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Sometimes I crave beef….and since I like my beef grilled (who doesn’t?) I’m always looking for a place that serves up either perfectly grilled rare meat, or which provides the ingredients and utensils for me to grill it myself. Hikari was so perfect that I was hesitant to try another Japanese BBQ place. Whereas Hikari is the old school Japanese style, Tamaen BBQ is the modern US influenced style. Different flavors fit different people, so depending on your taste and budget you might opt for one over the other. The service at Tamaen was excellent, as in keeping with the American style of fast, efficient, and friendly; my waiter had worked there for 10 years and was an expert in both service and knowledge. They even have take away meals for those who wish to grill at home!

They have built in table grills and use the good (expensive) charcoal, added with gas underneath.

I got there early, but by the time I left, the place was packed.

Since many of their choices were for 2+ people I chose the beef heart small portion to grill. The also offer grass fed beef versions of some cuts of beef for slightly more $. They offer American Waygu and some offals like liver, as well as sushi and Korean pickles, so you can create the fusion meal you desire here. Their drink selection is very diverse as well, offering an entire menu of drinks from different countries and grades. I chose the beef heart  with salt instead of  miso based on my server’s recommendation, but it didn’t have enough salt for me (I really should carry my own in my purse), so I asked for more and they obliged with a small plateful. The heart was tender, but the flame was a bit too low, so my server adjusted it to give it the perfect sear. The small order was about 100 grams and just enough to be an appetizer to my oxtail ramen.

The oxtail ramen was the reason I came in because it was a special and I love oxtails. The soup was full of vegetables, and the oxtail was very tender. A good portion for the small price under $10, but I would have preferred a larger price with a larger portion. The flavor was well rounded, but I would have appreciated a bit more oomph of seasoning or spice, but that is me, I know many people who would love this soup the way it is.

I loved this logo (also on the server’s hats) and that their tables all had bibs/aprons (I thought it was a napkin at first until I saw the napkins on the table). so that you don’t splatter your clothes! Even walking in, you can check in electronically, and every table has the call waitstaff button so you don’t have to try to flag someone for a condiment or your bill. For service and variety alone, I would recommend this place!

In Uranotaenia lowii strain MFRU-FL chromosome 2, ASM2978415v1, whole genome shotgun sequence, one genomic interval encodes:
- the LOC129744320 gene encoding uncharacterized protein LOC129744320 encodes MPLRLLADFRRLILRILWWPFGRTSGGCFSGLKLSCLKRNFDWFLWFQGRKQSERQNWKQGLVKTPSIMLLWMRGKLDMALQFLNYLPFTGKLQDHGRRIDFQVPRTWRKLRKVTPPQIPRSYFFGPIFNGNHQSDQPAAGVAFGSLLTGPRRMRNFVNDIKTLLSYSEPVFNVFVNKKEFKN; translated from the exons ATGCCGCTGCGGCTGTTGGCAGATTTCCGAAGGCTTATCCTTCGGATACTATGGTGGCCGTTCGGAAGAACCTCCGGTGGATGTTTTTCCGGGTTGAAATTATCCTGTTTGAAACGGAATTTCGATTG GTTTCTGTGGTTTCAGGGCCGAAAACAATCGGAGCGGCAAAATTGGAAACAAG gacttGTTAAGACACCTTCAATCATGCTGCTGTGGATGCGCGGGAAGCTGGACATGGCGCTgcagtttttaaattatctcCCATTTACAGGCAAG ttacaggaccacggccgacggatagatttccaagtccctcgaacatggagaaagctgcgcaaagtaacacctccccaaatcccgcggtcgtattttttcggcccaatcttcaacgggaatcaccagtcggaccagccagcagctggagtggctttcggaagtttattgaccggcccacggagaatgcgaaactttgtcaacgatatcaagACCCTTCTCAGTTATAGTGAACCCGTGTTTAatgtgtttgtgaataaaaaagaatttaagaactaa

I do not have a BBQ, so when I crave grilled meat, I either have to go to a restaurant or convince a friend to fire up their (usually gas) grill. Hikari may be a bit out of the way, but every bite of grilled meat I ate was a mouthwatering morsel of tender juicy happiness.

The grills here are not gas powered, so the flavor of whatever you grill has the added carbon component. If you allow you meats to sit on the grill (they provide metal tongs and scissors) until they are properly seared, you will be rewarded with flavors that will make you smile:)

I chose the thick cut beef tongue for $13, which was scored and marinated before being brought to my table.

Once on the grill, the fat dripped into the coals

and resulted in this gorgeous result.

I was still hungry so asked my waiter whether he suggested the ball tip or the hanger and he said hanger for $10, so that is what I chose for my next course. It was a much larger serving than the tongue and it came with a ginger and scallion sauce for the meat to be put on after grilling. Hanger is one of my favorite cuts of meat, and this was perfectly marbled quality meat that may convert any filet mignon lover into a hanger lover.

Hikari was so good, I had to go back with friends, so that I could taste more of the items on the menu. I went back the next week with two non-Asian friends who are foodies (and not intimidated being the only non-Asians in a restaurant). We started with the fried chicken, a nice rendition, nothing exceptional, nothing amiss.

On my recommendation ,we ordered the thick cut tongue and hanging tender, which they loved 🙂